Ravitch goes on to make another crucial point in her piece, one that Hartman echoes in his Jacobin article: as bad as DeVos is as a potential Secretary of Education and as terrible as her privatization agenda will be, it is only a step further in a direction that many corporate Democrats have been heading in for years. Hence, no one should have been shocked to see DeVos introduced by the consummate Democratic sell-out Joe Lieberman, who now serves on the board of DeVos’s organization, the American Federation of Children. But maybe, Ravitch ponders, this is a kind of silver lining:
If there’s an upside to DeVos’ nomination, it’s that she may force policymakers to admit the U.S. is headed toward privatization of its education system. Previous education secretaries, including Arne Duncan under President Obama and Rod Paige under President George W. Bush, have pushed school choice policies based on free-market ideology. But during the Obama years, the Department of Education vocally supported charter schools while pretending it could draw the line at vouchers. DeVos, to the contrary, makes no bones about her goal of clearing the path for vouchers. Her disastrous legacy in Michigan demonstrates that once policymakers accept school choice as a positive path, there is no philosophical barrier to other kinds of privatization.
Now, with all the window dressing and bogus civil rights rhetoric stripped away from the corporate education reform movement, we can finally have an honest debate about whether America still believes in public education or if we are truly ready to sell off the commons to the highest bidder, consequences be damned.
bob dorn says
I watched excerpts of the Senate’s confirmation hearing of DeVos. She seemed overmatched and thoughtless, almost like a child without the appropriate language, at times only weakly smiling as one Senator after another had to explain to her the meaning of concepts of management that mystified her.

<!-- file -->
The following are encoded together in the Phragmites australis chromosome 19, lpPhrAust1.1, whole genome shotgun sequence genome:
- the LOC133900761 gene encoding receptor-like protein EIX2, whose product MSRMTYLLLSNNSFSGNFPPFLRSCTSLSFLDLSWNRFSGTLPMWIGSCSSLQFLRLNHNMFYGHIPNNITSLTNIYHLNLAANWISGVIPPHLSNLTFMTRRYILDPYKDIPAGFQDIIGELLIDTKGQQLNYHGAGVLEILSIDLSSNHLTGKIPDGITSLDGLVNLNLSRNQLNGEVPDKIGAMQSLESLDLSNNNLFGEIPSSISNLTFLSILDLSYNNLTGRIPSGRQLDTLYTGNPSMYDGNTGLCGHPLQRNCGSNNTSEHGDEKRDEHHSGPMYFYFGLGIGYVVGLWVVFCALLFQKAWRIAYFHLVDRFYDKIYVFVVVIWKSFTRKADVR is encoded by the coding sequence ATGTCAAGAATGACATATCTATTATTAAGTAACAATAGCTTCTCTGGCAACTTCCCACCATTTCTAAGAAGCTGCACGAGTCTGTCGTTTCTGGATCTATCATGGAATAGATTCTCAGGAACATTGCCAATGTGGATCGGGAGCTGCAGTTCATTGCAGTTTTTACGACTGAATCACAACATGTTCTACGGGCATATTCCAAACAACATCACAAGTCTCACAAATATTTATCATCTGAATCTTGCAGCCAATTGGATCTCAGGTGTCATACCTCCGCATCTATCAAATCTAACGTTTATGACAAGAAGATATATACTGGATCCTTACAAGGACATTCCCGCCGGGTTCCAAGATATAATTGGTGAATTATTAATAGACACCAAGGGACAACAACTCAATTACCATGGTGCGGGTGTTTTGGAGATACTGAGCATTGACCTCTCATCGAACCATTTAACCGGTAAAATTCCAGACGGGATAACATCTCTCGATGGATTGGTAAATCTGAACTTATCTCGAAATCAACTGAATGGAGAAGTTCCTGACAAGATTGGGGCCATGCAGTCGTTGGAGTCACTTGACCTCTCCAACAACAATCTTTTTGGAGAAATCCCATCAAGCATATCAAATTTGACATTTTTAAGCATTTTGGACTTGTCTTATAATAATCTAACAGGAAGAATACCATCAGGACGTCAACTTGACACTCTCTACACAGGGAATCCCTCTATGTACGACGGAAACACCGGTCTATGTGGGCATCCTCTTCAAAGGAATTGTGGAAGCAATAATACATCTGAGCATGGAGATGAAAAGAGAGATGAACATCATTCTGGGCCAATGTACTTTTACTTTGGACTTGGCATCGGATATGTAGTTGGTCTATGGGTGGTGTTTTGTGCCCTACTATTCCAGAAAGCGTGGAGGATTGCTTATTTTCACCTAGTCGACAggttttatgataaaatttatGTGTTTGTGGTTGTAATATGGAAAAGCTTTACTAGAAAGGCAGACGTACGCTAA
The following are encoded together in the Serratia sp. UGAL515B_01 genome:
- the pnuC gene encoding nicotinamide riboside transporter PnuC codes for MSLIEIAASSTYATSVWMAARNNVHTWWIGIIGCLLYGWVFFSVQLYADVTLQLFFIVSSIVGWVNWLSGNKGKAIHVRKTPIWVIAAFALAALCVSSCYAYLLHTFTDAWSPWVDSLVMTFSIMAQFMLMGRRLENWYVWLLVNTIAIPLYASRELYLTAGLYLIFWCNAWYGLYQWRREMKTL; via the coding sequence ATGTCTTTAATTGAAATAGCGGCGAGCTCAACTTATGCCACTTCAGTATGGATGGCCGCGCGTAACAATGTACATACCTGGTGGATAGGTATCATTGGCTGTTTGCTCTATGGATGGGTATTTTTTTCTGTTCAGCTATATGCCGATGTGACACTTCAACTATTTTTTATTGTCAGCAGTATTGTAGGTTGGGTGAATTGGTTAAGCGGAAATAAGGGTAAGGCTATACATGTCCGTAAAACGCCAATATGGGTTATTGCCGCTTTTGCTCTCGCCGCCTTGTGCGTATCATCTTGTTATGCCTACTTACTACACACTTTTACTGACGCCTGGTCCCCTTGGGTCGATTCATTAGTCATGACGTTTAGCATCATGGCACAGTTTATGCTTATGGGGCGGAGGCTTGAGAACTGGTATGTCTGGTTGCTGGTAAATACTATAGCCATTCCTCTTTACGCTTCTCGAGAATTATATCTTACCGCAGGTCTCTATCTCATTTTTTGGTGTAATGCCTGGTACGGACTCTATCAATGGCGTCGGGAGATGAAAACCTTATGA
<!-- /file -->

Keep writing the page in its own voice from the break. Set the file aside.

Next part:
Geoffrey Johnson says
My son made the same observation. He’s 16.
John Lawrence says
Charter schools are all about funneling public funds to private schools. The US already had a system of both public and private schools before charter schools were introduced. Private schools were financed by private funds and public schools by public funds. That didn’t mean that only wealthy people went to private schools since many private schools offered scholarships to academically qualified people who could not pay. The only thing new about charter schools is that they use public funds to pay for private schools. Funding public schools by some other method than local property taxes would make them more on the same footing as poorer schools now are found in poorer neighborhoods and vice versa.
john hoskins says
DeVos will focus on K-12, no doubt, and this is not good. Although it is unclear what DeVos thinks about public higher education, we can expect, at least, increased “austerity,” and everything that comes along with it, anti-union legislation, as well as attacks on academic freedom, both from the Trump regime and from an atmosphere that legitimizes anti-intellectualism. With 75% of college faculty employed as part-time, disenfranchised, precarious workers, public higher education, more than ever, is a sitting duck for corporate reform and privatization.